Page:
• NMESIS is an anti-ship battery developed to undertake land-to-sea attacks
  • The missile system will be first delivered to the already operational 3rd Marine Littoral Regiment in Hawaii
  • By 2025, the Marines will have a total of 108 NMESIS systems in ready-to-launch missile containers

The U.S. Marine Littoral Regiments to be established in Japan and Guam will be armed with the new Navy Marine Expeditionary Ship Interdiction System, or NMESIS for short, enabling them to target and destroy Chinese warships.

The NMESIS is an anti-ship battery developed to undertake land-to-sea attacks. The system is currently being tested and is expected to be deployed by the end of fiscal 2023, according to a Monday report on Task & Purpose. The system will be first delivered to the already operational 3rd Marine Littoral Regiment, or MLR, in Hawaii.

The NMESIS system features the Navy's latest anti-ship missile, the Naval Strike Missile (NSM), a high subsonic sea-skimming radar-evading weapon with a range of around 100 nautical miles (114 miles).

Each NMESIS carries two NSM containers mounted on top of a remote-operated unmanned version of the Joint Light Tactical Vehicle (JLTV). The vehicles are operated remotely for the protection of the NMESIS crew, ensuring their safety in the event of a counter-attack.

By 2025, the Marines will have a total of 108 NMESIS systems, or 216 NSMs in ready-to-launch missile containers, according to a report by Naval News.

MLRs are created as part of the Marine's Force Design 2030 plan, meant to make the force lighter and expeditionary enough to win a war against China. Under the plan, the 3rd Marine Regiment based in Hawaii was redesignated as the 3rd Marine Littoral Regiment in March 2022.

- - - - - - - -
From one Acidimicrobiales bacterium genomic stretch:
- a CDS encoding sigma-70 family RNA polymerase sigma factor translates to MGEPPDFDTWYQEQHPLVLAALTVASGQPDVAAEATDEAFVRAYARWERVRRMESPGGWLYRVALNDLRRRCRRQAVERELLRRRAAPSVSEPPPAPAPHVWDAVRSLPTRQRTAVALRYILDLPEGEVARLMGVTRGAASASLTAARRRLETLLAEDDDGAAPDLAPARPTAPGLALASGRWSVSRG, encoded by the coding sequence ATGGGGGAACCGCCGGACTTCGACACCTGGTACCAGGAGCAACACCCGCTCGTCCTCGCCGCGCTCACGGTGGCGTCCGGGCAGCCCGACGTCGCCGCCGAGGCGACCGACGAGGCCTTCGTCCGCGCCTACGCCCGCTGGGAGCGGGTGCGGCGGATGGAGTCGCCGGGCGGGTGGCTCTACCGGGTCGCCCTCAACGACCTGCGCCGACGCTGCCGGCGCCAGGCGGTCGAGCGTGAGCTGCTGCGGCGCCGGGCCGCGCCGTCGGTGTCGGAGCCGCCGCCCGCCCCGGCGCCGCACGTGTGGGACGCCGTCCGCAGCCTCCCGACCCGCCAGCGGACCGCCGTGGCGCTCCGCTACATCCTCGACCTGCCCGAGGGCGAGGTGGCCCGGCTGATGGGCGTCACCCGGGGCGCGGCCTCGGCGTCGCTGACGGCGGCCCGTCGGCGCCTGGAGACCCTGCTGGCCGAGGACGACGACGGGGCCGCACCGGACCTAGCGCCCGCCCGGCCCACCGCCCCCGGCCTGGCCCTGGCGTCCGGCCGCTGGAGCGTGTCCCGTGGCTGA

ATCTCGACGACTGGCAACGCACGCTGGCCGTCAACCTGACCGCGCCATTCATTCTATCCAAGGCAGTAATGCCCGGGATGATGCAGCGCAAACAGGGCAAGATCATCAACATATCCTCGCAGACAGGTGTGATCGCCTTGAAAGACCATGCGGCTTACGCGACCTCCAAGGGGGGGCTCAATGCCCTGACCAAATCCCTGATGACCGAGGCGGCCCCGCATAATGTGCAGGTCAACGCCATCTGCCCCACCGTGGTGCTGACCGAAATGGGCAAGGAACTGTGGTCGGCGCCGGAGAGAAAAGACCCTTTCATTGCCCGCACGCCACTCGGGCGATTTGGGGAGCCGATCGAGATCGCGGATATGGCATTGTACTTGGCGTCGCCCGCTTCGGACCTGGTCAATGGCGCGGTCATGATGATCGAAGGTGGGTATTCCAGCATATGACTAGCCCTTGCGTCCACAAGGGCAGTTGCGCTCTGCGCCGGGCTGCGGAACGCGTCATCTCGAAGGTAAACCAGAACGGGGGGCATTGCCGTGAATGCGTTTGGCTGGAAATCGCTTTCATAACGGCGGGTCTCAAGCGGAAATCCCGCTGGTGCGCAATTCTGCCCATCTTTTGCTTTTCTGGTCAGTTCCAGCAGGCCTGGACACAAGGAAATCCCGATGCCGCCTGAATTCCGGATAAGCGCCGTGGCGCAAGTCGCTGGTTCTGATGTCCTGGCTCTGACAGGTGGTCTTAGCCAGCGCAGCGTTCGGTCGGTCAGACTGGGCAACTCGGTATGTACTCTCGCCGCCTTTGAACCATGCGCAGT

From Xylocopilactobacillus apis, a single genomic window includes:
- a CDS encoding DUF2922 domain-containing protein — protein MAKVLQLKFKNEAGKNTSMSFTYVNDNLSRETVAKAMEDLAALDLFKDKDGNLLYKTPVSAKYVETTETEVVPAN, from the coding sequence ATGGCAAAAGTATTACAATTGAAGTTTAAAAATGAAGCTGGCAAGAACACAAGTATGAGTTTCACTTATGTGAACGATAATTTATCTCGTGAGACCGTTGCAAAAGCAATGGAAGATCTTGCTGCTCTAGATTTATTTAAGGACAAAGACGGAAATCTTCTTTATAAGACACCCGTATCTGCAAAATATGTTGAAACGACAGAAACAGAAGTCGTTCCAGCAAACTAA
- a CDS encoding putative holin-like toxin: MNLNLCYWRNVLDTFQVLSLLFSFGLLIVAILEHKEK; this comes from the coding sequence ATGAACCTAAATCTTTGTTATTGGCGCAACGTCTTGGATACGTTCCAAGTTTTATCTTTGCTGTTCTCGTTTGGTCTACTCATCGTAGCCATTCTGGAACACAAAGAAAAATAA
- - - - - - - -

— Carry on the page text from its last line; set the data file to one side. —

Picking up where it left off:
Washington now plans to extend the idea of dispersing the U.S. Marine units throughout Japan's Okinawa islands and the U.S. military base at Guam to deter China's military activity in the region. As reported on January 10, the plan is to cut down on aircraft numbers and heavy artillery, in favor of smaller and more "dispersed" forces.

The Marine Corps will repurpose the 12th Marine Regiment currently present in Okinawa to create the 12th Marine Littoral Regiment. Meanwhile, the force also plans to transfer the 4th Marine Regiment from Okinawa to Guam to serve as the 4th Marine Littoral Regiment to establish the third Marine Littoral Regiment by 2027, the Washington Post reported.

Deployed to remote Pacific islands, each MLR comprises roughly 2,000 Marines who will use amphibious ships and other naval vessels to enable rapid and flexible deployment of forces to remote islands for securing footholds to carry out long-range attacks on enemy ships and support the U.S. or allied troops in the region. Among the weapons these forces are expected to use is the NMESIS to enable an attack on Chinese warships.

However, the idea of using the NMESIS anti-ship missile battery as a Chinese ship-killer system has its own share of critics. With its limited range, the NSM loaded to NMESIS will only be effective against Chinese ships closing in on Japan. However, in the case of a Chinese attack on Taiwan, its use is limited, because the system would need to be present on the island to counter a massive Chinese invasion or large-scale amphibious landing.

The recent war game conducted by the think tank, Center for Strategic & International Studies (CSIS) also showed that in case of an attack on Taiwan, the marine units were only successful if they were already forward deployed and that they could not be resupplied in case the conflict broke out.

Naval Strike Missile
KAUAI, Hawaii - A Naval Strike Missile streaks out to sea before striking a naval target ship, Aug. 15, 2021, aboard Pacific Missile Range Facility Barking Sands, Hawaii. The missile flew more than 100 nautical miles before finding its mark. The live-fire sinking exercise demonstrated a Marine fires expeditionary advanced base’s ability to sense, target and strike a target at sea, providing sea control or contributing to sea denial in fleet operations. The Marine Corps’ Force Design 2030 centers on Marines providing long-range precision strike capabilities as a stand-in force during littoral operations in a contested environment. U.S. Marine Corps photo by Lance Cpl. Dillon Buck